After becoming a congressional whipping boy and an icon of corporate greed for jacking up the price of a medication by 5,000 percent, CEO Martin Shkreli has one regret: he should have charged more than $750 a pill.
Shkreli aired the sentiment on Thursday at a New York health care gathering, Politico reports.
"I think I could have it raised it higher and made even more profit," Shkreli said at the Forbes Healthcare Summit. His detractors should try being a CEO, he said: "See how well you do."
The head of Turing Pharmaceuticals claims his only job is to make money for investors and that pharmaceutical companies should be able to operate like any money-making corporation.
Shkreli's company bought Daraprim in August and quickly raised the per-pill price from $13.50 to $750. Daraprim is the cornerstone component of a combination of two or three drugs used to treat toxoplasmosis, an infection in the brain that can cause blindness, seizures, and neurologic deficits in movement. It is acquired by ingesting the toxoplasmosis organism via undercooked meat and contamination with cat feces. People with immune system deficiencies, especially people with HIV, are particularly at risk.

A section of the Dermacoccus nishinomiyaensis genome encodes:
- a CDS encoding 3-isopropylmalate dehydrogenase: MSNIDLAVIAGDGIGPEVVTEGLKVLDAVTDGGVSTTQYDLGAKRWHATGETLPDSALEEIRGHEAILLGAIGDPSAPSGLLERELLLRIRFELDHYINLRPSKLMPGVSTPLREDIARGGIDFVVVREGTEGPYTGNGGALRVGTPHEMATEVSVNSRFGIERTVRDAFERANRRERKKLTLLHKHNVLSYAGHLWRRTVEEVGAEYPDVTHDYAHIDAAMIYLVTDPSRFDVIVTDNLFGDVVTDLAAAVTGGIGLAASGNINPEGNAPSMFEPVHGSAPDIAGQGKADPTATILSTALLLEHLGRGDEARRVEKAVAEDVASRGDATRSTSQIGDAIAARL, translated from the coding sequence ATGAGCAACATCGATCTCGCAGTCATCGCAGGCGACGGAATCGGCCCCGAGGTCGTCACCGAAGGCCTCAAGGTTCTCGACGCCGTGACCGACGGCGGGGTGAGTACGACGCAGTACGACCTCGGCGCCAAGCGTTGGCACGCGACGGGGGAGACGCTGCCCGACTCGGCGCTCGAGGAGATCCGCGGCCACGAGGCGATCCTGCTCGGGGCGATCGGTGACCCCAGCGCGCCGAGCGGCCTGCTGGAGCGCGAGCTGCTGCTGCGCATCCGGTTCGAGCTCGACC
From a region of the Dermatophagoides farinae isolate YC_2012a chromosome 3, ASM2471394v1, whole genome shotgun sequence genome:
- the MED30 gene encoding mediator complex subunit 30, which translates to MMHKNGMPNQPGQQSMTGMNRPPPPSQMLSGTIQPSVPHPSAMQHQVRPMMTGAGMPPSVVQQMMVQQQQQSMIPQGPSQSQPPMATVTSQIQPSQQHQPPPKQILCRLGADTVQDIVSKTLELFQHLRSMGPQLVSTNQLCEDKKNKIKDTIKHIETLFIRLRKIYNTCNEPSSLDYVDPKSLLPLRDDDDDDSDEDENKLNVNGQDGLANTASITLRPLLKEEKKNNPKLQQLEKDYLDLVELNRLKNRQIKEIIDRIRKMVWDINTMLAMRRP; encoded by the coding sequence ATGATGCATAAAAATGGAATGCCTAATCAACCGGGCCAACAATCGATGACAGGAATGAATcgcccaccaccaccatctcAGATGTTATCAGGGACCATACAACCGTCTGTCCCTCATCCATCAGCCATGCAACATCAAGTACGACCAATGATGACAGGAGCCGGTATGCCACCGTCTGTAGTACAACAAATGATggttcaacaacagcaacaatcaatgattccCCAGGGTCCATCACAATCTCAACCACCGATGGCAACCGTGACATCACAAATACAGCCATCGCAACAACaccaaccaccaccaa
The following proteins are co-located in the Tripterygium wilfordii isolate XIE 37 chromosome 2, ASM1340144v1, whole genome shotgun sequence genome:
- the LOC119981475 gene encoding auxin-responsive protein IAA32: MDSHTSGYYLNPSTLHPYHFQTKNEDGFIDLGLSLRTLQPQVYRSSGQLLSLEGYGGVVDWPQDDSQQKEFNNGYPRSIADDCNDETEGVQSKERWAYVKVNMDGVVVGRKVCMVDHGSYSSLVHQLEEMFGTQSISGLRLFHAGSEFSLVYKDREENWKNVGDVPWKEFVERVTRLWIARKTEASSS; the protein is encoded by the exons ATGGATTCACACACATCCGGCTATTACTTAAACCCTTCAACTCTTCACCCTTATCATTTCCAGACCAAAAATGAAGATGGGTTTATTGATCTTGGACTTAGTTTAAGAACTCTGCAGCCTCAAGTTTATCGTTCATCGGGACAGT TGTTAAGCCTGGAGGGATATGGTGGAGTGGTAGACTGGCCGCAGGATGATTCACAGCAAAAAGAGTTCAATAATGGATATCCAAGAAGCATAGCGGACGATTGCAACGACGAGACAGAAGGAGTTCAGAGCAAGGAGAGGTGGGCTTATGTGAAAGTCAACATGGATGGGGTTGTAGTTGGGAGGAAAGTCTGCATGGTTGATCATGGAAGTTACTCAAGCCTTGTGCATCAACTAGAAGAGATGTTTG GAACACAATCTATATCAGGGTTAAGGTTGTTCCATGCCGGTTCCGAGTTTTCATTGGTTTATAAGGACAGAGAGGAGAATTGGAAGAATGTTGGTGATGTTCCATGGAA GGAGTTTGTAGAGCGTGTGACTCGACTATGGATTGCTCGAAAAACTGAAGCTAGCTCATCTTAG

Shkreli's decision to use Dauraprim as a cash cow led to congressional probes, investigations from the New York attorney general, and rebukes from politicians, including Hillary Clinton and Bernie Sanders.
"I know society can't put you in jail for violating your fiduciary responsibility," Shkreli said Thursday.